Like other spices coriander is available throughout the year providing a fragrant flavor that is reminiscent of both citrus peel and sage.
The fruit of the coriander plant contains two seeds which, when dried, are the portions used as the dried spice. When ripe, the seeds are yellowish-brown in color with longitudinal ridges. Coriander seeds are available whole or in ground powder form.
Coriander seeds contain an unusual array of phytonutrients. They are a very good source of dietary fiber and a good source of copper, manganese, iron, magnesium, and calcium.
Coriander seeds have a health-supporting reputation that is high on the list of the healing spices. In parts of Europe, coriander has traditionally been referred to as an “anti-diabetic” plant. In parts of India, it has traditionally been used for its anti-inflammatory properties. Coriander (also called cilantro) contains an antibacterial compound that may prove to be a safe, natural means of fighting Salmonella. Recent research studies (though still on animals) have confirmed that Coriander also Control Blood Sugar, Cholesterol and Free Radical Production.
How to Select and Store
Fresh coriander (or cilantro) leaves should look vibrantly fresh and be deep green in color. They should be firm, crisp and free from yellow or brown spots. Whenever possible, buy whole coriander seeds instead of coriander powder since the latter loses its flavor more quickly, and coriander seeds can be easily ground with a mortar and pestle.
Related: Coriander – The Amazing Health Herb
Since it is highly perishable, fresh coriander should always be stored in the refrigerator. If possible, it should stored with its roots still attached by placing the roots in a glass of water and covering the leaves with a loosely fitting plastic bag. If the roots have been removed, wrap the coriander leaves in a damp cloth or paper towel and place them in a plastic bag. Whole coriander will last up to one week, while coriander leaves will last about three days.
Cilantro may also be frozen, either whole or chopped, in airtight containers, yet should not be thawed before use since it will lose much of its crisp texture. Alternatively, you can place it in ice cube trays covered with either water or stock that can be added when preparing soups or stews.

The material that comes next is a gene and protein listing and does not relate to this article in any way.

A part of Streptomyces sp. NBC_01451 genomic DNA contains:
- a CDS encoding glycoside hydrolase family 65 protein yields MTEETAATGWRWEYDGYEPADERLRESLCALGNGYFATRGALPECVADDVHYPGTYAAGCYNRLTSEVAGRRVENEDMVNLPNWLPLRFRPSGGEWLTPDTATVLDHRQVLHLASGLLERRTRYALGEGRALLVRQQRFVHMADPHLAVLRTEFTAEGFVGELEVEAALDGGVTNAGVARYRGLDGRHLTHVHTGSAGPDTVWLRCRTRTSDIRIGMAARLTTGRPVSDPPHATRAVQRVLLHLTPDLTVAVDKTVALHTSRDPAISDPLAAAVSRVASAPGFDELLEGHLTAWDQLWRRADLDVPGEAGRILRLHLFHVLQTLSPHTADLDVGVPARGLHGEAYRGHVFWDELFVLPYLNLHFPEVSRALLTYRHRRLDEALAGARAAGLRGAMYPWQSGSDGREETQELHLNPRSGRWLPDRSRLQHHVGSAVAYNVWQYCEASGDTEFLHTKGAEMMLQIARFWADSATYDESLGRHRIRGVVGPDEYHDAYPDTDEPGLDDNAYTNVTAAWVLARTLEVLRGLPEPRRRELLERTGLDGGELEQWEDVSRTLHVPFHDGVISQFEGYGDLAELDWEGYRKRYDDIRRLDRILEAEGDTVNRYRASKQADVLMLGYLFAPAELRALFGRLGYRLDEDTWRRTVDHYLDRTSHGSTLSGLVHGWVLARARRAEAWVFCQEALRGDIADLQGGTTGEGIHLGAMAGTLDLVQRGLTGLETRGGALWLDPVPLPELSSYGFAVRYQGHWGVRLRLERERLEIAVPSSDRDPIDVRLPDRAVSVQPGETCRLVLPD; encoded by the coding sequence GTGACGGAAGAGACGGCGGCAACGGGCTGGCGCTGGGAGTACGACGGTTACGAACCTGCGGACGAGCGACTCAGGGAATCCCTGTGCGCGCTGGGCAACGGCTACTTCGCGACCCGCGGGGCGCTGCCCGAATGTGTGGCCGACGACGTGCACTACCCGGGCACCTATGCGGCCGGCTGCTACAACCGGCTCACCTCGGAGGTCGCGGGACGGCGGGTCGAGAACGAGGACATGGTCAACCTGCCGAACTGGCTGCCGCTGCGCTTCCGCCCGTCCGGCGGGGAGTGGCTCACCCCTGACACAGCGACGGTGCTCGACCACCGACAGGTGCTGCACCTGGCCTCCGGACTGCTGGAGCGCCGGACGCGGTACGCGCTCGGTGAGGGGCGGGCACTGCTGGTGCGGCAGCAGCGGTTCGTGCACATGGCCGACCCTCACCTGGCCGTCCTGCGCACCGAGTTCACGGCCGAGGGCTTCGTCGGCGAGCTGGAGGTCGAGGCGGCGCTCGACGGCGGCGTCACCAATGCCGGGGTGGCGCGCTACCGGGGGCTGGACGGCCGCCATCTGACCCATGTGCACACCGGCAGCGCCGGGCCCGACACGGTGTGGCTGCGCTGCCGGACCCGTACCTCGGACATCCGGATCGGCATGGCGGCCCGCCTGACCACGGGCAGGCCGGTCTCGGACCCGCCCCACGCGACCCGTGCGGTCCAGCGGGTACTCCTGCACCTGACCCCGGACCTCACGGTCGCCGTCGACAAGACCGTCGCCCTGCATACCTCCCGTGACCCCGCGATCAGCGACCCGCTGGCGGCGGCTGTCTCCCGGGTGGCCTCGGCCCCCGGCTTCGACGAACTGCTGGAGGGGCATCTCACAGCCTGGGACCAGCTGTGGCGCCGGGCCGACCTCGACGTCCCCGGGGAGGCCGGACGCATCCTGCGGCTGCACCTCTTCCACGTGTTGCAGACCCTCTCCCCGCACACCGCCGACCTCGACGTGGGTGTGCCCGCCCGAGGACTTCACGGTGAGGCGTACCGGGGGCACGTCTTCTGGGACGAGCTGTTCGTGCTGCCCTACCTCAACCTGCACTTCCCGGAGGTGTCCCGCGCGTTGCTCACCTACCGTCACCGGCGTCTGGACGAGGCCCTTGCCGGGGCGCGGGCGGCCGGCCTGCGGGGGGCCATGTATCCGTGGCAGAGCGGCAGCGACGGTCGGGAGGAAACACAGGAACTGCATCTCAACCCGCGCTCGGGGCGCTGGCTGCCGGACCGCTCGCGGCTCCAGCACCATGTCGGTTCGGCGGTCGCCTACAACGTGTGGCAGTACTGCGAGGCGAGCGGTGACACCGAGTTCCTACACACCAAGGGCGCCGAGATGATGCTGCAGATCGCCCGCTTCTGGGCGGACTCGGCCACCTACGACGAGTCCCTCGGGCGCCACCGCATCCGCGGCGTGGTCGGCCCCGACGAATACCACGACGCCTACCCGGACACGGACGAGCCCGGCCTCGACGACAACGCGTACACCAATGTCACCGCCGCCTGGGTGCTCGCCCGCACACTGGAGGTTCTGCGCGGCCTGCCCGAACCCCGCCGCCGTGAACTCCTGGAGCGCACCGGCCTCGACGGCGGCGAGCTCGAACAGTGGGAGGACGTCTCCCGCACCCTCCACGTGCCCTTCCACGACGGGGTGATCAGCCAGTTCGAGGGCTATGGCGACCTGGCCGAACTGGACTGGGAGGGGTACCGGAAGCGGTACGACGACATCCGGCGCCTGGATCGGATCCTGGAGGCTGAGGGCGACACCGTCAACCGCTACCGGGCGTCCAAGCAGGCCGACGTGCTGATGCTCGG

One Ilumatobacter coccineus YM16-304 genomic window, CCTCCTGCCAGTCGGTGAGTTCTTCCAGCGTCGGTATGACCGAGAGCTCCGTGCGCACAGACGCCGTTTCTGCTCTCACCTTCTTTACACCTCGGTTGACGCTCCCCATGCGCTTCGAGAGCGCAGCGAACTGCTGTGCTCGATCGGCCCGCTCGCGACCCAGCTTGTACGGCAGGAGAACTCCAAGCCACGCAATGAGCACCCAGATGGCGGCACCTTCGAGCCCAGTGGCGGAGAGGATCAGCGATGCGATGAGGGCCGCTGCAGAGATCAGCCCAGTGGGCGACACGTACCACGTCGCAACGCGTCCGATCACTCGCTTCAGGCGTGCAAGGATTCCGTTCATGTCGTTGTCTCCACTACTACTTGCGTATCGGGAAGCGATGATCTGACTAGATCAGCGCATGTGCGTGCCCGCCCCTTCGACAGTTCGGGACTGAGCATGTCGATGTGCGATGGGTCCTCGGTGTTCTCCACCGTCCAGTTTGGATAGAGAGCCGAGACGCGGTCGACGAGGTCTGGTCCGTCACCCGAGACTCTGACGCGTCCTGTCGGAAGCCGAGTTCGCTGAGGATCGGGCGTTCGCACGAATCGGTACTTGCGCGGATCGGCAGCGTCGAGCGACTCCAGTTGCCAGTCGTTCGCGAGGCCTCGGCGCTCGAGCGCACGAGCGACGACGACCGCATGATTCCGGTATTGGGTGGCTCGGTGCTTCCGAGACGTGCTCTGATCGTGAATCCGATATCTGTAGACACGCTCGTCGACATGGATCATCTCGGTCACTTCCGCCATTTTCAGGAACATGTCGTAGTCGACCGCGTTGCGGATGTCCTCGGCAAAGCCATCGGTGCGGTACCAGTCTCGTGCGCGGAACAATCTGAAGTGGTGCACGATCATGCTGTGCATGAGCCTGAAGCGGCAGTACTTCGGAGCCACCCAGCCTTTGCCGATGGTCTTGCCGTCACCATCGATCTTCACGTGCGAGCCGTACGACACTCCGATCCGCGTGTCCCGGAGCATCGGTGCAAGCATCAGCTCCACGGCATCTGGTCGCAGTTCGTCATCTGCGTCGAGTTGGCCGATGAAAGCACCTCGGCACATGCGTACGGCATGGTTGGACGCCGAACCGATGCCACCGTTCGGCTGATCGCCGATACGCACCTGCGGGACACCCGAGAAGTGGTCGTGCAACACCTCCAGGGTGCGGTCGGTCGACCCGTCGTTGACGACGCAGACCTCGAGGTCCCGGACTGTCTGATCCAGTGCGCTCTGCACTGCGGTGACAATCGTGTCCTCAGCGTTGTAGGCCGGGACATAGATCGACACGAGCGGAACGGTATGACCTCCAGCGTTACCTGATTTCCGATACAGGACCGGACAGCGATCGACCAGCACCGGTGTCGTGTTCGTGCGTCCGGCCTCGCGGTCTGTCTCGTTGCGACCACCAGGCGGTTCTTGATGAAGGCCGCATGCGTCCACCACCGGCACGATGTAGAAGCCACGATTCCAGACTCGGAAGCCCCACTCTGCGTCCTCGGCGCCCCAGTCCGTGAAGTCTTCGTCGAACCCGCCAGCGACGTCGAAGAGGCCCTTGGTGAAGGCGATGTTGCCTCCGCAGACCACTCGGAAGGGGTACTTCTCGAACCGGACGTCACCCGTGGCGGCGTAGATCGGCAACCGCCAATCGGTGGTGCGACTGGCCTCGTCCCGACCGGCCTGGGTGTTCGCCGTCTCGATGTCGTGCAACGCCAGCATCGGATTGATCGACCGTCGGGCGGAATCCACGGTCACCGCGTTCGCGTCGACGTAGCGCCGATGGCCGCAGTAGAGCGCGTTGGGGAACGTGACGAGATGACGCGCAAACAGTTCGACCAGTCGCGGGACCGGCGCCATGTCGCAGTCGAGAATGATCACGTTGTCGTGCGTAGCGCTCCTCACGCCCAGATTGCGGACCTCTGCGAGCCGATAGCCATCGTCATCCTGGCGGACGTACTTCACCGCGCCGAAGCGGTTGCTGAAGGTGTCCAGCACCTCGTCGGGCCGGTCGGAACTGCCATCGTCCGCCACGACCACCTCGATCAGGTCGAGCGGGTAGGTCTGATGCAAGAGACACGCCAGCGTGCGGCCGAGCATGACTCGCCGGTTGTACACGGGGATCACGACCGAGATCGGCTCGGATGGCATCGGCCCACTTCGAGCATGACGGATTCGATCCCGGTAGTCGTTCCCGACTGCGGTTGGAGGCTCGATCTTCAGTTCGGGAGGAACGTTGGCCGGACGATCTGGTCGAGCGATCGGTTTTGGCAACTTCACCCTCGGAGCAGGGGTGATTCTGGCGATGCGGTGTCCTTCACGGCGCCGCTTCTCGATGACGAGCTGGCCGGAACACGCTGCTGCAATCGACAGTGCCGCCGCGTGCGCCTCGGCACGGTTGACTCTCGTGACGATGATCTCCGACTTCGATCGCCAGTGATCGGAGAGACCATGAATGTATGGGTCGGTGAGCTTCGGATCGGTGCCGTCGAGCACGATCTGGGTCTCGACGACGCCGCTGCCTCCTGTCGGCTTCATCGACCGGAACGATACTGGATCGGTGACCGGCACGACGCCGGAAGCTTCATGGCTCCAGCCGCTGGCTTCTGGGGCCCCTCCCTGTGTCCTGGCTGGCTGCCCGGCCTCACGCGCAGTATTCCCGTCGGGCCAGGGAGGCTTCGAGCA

The use of coriander can be traced back to 5,000 BC, making it one of the world’s oldest spices. It is native to the Mediterranean and Middle Eastern regions and has been known in Asian countries for thousands of years. Coriander was cultivated in ancient Egypt and given mention in the Old Testament. It was used as a spice in both Greek and Roman cultures, the latter using it to preserve meats and flavor breads.[/column] [/columns]
Cilantro, leaf, fresh | 0.50 cup | 8.00 g | Calories: 2
|vitamin K||24.80 mcg||28|
|vitamin C||2.16 mg||3|
|vitamin A||26.99 mcg||3|
|Vitamin B1||0.01 mg||1|
|Vitamin B2||0.01 mg||1|
|Vitamin B3||0.09 mg||1|
|Vitamin B6||0.01 mg||1|
|Vitamin E||0.20 mg||1|
Percent Daily Values (%DV) are for adults or children aged 4 or older, and are based on a 2,000 calorie reference diet. Your daily values may be higher or lower based on your individual needs.
Tips for Preparing and Cooking
Tips for Preparing Coriander
Fresh coriander (cilantro) should be washed right before using since it is highly fragile. The best way to clean coriander is just like you would spinach by placing it in a bowl of cold water and swishing it around with your hands. This will allow any sand or dirt to dislodge. Remove the leaves from the water, empty the bowl, refill it with clean water, and repeat this process until there is no dirt remaining in the water.
Related: Summer Thai Salad
Coriander seeds can be easily ground with a mortar and pestle. You may wish to first soak them in cold water for ten minutes and then drain them, as this process will revive their fragrant aroma.
The Healthiest Way of Cooking With Coriander read: Recipes.